Colin Blunstone & Rod Argent: The Zombies Acoustic

Former Zombie duo play career-spanning set in North London church

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There are moments tonight which are special, even remarkable. Those are the times when Rod Argent and Colin Blunstone slow everything down, and allow emotions within these songs to flow. It’s on these occasions that you fully appreciate how much of a symbiotic relationship these veterans have.

Conversely, there are other times when everything just palls and pales. Where the momentum is lost and the whole event drags. And then you understand why The Zombies never became iconic in the same way as The Beatles or The Who.

Argent and Blunstone are an odd couple. The latter is edgy and nervous, and despite being one of the finest singers this country has ever produced, his lack of confidence is self-evident. This makes him seem overly reliant on Argent’s presence, but the former is not only a consummate musician, who deserves to be considered alongside Keith Emerson and Rick Wakeman as one of the great keyboard players of his – or any – generation – but has an easy, charismatic rapport with an audience he clearly loves performing for.

Tonight is divided into two sets. The first begins with Rod Argent behind the in-house organ as he introduces Argent’s Rejoice, a song he claims was added at the last minute to the performance when he spotted the organ earlier in the day. This leads into Breathe In, Breathe Out and Tell Her No.

Each track is preceded by a brief exposition from one or both of the performers as to its history. It’s informative enough, but it does get a little disingenuous when Argent lavishes praise on You Make Me Feel Good. Written by former Zombies bassist Chris White, the keyboard master insists it could easily have been released as the band’s first single instead of his own She’s Not There and was equally as good. Quite honestly, it’s nowhere near as memorable as the latter, and comes across as faceless mid-60s pop drivel. But then, White is in the audience, so maybe this was a quick bit of ego massaging?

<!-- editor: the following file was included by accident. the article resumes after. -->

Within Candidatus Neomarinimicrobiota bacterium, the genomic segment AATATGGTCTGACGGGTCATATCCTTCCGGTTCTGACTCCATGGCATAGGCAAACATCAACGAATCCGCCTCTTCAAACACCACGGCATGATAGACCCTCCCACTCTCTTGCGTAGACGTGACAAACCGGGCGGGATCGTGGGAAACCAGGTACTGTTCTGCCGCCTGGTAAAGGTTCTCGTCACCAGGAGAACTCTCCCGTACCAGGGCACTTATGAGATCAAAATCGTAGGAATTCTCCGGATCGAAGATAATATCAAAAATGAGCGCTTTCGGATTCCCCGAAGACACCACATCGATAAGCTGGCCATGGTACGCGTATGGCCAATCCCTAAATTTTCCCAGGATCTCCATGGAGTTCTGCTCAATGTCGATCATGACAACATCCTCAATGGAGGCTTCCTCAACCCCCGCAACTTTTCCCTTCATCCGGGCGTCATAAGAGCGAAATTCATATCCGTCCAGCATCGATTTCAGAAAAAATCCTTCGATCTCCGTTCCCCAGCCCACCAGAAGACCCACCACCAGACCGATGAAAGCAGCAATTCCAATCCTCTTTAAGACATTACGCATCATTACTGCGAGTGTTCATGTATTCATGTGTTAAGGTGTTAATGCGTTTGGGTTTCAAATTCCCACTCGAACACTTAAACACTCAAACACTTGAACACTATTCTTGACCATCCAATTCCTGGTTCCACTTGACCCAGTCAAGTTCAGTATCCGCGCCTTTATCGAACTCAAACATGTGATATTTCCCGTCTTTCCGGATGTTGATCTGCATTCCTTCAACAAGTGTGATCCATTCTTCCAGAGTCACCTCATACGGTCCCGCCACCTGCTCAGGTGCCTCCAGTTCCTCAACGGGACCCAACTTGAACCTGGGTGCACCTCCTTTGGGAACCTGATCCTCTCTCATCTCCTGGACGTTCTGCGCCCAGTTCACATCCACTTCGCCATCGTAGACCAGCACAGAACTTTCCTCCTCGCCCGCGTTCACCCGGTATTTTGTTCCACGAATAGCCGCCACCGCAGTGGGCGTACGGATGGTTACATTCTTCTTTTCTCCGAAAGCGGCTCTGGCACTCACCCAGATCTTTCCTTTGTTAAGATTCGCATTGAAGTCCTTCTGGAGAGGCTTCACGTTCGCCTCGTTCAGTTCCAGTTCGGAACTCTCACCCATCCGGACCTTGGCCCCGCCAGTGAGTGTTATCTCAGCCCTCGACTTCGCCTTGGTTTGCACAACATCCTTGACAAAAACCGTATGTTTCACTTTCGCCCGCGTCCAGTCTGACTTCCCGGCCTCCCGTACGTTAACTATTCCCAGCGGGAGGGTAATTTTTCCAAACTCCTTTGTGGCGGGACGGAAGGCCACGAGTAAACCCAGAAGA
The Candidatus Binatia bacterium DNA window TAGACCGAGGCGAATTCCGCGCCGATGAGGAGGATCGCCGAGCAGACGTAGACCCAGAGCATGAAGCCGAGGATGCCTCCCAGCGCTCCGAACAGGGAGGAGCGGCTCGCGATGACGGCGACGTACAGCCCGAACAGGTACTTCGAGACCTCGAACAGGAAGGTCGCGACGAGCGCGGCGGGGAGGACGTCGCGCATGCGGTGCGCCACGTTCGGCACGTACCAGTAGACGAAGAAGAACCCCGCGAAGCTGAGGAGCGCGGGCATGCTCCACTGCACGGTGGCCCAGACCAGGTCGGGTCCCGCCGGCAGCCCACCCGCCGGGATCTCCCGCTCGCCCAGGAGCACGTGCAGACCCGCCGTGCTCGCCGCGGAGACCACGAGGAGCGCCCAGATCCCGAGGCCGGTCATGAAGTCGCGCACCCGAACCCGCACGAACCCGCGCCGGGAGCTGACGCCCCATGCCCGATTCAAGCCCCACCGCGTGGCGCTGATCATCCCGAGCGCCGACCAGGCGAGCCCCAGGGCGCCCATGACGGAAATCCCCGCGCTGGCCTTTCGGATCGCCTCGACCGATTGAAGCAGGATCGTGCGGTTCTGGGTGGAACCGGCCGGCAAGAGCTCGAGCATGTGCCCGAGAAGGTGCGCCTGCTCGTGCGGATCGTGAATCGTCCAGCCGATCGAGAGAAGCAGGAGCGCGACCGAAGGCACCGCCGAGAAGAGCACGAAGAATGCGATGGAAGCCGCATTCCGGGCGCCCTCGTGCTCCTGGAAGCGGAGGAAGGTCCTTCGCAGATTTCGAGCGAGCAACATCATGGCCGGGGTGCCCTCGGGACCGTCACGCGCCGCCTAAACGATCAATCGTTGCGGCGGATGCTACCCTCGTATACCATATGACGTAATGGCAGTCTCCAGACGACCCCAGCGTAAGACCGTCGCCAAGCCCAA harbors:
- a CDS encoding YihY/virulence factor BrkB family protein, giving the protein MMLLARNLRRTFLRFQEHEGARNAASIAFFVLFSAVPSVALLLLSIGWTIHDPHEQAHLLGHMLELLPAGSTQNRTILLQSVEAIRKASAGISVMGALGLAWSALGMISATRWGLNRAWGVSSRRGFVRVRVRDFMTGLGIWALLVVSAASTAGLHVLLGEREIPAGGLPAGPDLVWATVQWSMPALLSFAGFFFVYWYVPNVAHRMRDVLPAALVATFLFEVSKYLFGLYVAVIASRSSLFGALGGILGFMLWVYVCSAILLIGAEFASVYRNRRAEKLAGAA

The first half ends with a triple from Blunstone’s 1971 solo album, One Year. The pair are joined by an impressive string section, but while Her Song is stunning, neither Misty Roses nor a cover of Denny Laine’s Say You Don’t Mind make the most of the talent onstage. It’s all a little anti-climactic.

The second set complements originals with covers, and is patchy to say the least. As in the first half, there are one or two tracks from the projected new Zombies album, but it’s hard to gauge their impact in this context. The best moments come with Old And Wise, the Alan Parsons Project song that’s perfect for Blunstone — as it was on the Eye In The Sky album — and with the timeless, joyful She’s Not There, plus a brilliant solo excursion form Argent on Fiesta.

But versions of Jimmy Ruffin’s What Becomes Of The Broken Hearted — despite Blunstone habing a hit with it in 1980 — and Little Anthony & The Imperials’ Goin’ Out Of My Head are ill-judged, as is ending on Summertime.

The sold-out crowd’s reaction is enthusiastic but never ecstatic. Argent and Blunstone really do miss having a band onstage with them, but the evening also emphasises the fact that both protagonists got better once The Zombies had split up. Perhaps next time they should rethink the set list, and make it less Zombies-centric. Some more from Argent (the band) and Blunstone’s varied solo career would be more fascinating.

All pics: Will Ireland

Malcolm Dome

Malcolm Dome had an illustrious and celebrated career which stretched back to working for Record Mirror magazine in the late 70s and Metal Fury in the early 80s before joining Kerrang! at its launch in 1981. His first book, Encyclopedia Metallica, published in 1981, may have been the inspiration for the name of a certain band formed that same year. Dome is also credited with inventing the term "thrash metal" while writing about the Anthrax song Metal Thrashing Mad in 1984. With the launch of Classic Rock magazine in 1998 he became involved with that title, sister magazine Metal Hammer, and was a contributor to Prog magazine since its inception in 2009. He died in 2021